• In hereditary CJD, the person has a family history of the disease and/or tests positive for a genetic mutation associated with CJD. About 5 to 10 percent of cases of CJD in the United States are hereditary.
  • In acquired CJD, the disease is transmitted by exposure to brain or nervous system tissue, usually through certain medical procedures. There is no evidence that CJD is contagious through casual contact with a CJD patient. Since CJD was first described in 1920, fewer than 1 percent of cases have been acquired CJD.
Last updated: 2/5/2015

What are the symptoms of Creutzfeldt-Jakob disease?

Creutzfeldt-Jakob disease (CJD) is characterized by rapidly progressive dementia. Initially, patients experience problems with muscular coordination; personality changes, including impaired memory, judgment, and thinking; and impaired vision. People with the disease also may experience insomnia, depression, or unusual sensations. CJD does not cause a fever or other flu-like symptoms. As the illness progresses, the patients’ mental impairment becomes severe. They often develop involuntary muscle jerks called myoclonus, and they may go blind. They eventually lose the ability to move and speak and enter a coma. Pneumonia and other infections often occur in these patients and can lead to death.[1]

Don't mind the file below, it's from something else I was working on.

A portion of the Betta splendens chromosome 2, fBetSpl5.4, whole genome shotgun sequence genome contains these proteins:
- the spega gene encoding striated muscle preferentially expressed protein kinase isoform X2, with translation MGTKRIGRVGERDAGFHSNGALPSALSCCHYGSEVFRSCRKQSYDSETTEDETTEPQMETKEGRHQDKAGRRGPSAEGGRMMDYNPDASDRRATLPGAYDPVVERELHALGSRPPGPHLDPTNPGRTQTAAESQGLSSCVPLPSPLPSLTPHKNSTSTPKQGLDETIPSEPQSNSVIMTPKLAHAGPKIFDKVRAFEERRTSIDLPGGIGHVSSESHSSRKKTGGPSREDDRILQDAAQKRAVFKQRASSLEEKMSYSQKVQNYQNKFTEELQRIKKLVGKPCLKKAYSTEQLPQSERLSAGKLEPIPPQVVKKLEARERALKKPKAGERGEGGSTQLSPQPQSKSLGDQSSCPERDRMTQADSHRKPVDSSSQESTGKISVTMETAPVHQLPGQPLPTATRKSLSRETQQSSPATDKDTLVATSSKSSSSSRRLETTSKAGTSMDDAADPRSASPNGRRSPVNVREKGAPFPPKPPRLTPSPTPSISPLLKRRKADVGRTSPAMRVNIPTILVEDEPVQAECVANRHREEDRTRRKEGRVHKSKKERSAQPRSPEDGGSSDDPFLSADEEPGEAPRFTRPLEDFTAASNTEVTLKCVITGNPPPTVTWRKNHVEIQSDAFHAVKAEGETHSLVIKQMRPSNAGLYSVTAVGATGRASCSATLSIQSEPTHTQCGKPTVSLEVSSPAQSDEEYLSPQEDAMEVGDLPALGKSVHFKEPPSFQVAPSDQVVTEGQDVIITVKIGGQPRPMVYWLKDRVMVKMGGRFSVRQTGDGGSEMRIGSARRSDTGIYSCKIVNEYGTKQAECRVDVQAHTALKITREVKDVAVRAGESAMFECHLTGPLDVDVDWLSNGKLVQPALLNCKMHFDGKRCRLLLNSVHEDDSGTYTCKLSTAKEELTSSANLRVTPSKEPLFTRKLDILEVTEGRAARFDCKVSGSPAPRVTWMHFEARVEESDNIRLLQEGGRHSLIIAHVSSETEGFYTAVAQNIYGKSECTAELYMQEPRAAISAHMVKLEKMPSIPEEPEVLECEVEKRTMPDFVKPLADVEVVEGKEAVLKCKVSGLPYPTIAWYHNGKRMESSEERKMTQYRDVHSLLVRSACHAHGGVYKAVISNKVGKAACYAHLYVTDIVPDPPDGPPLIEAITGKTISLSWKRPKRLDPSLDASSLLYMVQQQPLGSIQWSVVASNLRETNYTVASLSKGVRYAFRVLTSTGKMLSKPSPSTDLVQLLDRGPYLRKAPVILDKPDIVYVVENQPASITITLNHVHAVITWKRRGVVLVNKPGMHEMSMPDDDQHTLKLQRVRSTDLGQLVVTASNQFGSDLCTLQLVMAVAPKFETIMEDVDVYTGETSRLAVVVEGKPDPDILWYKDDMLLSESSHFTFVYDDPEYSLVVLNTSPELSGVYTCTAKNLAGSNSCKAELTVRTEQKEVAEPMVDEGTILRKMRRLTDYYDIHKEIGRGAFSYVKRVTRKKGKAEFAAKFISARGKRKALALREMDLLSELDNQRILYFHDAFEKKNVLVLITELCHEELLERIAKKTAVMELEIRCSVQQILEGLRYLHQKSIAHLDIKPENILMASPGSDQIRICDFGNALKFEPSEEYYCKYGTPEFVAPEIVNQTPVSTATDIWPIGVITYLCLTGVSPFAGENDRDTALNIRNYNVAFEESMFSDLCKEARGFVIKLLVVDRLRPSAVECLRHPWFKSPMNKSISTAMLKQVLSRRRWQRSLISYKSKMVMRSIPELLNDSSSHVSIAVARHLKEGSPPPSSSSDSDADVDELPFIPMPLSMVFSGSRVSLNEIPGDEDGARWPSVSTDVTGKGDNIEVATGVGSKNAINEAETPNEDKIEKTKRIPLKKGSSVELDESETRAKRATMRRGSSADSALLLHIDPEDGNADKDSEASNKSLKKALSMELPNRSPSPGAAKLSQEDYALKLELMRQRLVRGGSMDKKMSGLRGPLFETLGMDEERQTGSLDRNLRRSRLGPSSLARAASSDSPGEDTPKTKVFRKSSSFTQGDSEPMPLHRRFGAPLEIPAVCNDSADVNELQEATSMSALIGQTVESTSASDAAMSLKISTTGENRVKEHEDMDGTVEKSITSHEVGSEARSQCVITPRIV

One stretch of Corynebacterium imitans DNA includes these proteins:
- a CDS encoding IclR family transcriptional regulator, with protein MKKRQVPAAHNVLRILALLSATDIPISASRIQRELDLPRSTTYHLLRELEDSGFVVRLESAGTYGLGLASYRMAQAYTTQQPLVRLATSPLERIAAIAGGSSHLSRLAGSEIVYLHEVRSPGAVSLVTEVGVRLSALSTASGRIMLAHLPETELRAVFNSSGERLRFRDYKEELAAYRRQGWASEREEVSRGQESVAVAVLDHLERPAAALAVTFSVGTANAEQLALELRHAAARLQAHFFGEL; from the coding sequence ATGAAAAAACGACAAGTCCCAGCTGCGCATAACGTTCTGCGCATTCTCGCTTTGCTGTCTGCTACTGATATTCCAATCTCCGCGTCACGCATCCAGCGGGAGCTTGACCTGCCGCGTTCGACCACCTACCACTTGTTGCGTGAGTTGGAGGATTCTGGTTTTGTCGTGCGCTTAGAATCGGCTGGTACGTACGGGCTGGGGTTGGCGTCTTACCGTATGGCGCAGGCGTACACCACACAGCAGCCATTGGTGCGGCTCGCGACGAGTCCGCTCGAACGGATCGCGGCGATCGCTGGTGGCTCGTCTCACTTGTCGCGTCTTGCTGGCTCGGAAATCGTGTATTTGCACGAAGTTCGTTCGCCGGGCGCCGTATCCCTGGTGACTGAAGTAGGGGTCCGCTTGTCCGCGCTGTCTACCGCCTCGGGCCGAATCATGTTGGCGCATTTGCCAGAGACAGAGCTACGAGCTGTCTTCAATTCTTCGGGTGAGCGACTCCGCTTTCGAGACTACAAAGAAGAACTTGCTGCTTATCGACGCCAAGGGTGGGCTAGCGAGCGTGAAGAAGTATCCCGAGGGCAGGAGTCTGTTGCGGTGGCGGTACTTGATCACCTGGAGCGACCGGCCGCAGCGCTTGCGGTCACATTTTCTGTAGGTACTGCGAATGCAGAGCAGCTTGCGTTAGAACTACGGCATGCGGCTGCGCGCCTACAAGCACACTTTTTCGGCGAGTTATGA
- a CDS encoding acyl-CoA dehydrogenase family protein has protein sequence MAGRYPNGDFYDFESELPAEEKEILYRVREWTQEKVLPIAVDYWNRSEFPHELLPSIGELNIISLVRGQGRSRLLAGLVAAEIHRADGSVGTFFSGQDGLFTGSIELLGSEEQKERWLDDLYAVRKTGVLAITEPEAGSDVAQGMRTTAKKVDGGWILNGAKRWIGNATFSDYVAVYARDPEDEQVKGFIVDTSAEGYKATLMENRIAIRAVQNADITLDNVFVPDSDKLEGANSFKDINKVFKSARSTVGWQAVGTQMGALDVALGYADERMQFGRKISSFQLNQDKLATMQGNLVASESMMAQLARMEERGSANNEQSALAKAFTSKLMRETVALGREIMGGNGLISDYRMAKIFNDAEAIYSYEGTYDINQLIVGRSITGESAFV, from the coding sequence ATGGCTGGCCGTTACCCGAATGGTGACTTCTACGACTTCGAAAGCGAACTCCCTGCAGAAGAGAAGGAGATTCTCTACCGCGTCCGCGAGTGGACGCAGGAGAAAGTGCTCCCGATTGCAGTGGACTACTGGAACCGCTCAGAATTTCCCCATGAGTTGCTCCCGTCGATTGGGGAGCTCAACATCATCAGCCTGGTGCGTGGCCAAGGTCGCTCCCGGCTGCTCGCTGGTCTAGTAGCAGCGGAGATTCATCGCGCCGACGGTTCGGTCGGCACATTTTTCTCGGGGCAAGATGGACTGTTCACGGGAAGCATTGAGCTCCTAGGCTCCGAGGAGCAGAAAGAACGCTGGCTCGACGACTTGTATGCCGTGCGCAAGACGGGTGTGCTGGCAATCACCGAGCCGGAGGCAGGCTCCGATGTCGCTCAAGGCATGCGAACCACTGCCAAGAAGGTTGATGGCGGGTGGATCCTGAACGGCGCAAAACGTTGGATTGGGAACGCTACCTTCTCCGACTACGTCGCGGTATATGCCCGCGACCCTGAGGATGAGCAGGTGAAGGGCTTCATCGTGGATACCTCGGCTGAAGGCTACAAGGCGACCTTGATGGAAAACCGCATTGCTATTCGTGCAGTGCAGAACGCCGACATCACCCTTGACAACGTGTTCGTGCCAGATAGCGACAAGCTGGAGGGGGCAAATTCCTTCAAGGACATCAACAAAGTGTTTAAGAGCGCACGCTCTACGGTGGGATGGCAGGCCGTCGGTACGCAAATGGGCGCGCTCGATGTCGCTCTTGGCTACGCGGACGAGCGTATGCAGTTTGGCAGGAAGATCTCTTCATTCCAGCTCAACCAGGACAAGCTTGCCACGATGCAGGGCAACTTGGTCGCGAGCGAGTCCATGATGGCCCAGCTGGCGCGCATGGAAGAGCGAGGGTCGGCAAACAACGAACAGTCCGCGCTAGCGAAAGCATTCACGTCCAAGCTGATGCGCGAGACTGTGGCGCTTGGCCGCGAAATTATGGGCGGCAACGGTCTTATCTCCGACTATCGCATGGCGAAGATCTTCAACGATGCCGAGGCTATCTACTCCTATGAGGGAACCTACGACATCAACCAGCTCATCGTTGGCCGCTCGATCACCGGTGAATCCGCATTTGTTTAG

There are several known variants of CJD. These variants differ somewhat in the symptoms and course of the disease. For example, a variant form of the disease-called new variant or variant (nv-CJD, v-CJD), described in Great Britain and France-begins primarily with psychiatric symptoms, affects younger patients than other types of CJD, and has a longer than usual duration from onset of symptoms to death. Another variant, called the panencephalopathic form, occurs primarily in Japan and has a relatively long course, with symptoms often progressing for several years. Scientists are trying to learn what causes these variations in the symptoms and course of the disease.[1]

Last updated: 2/5/2015

What causes Creutzfeldt-Jakob disease?

Some researchers believe an unusual 'slow virus' or another organism causes Creutzfeldt-Jakob disease (CJD). However, they have never been able to isolate a virus or other organism in people with the disease. Furthermore, the agent that causes CJD has several characteristics that are unusual for known organisms such as viruses and bacteria. It is difficult to kill, it does not appear to contain any genetic information in the form of nucleic acids (DNA or RNA), and it usually has a long incubation period before symptoms appear. In some cases, the incubation period may be as long as 40 years. The leading scientific theory at this time maintains that CJD and the other TSEs are caused by a type of protein called a prion.[1]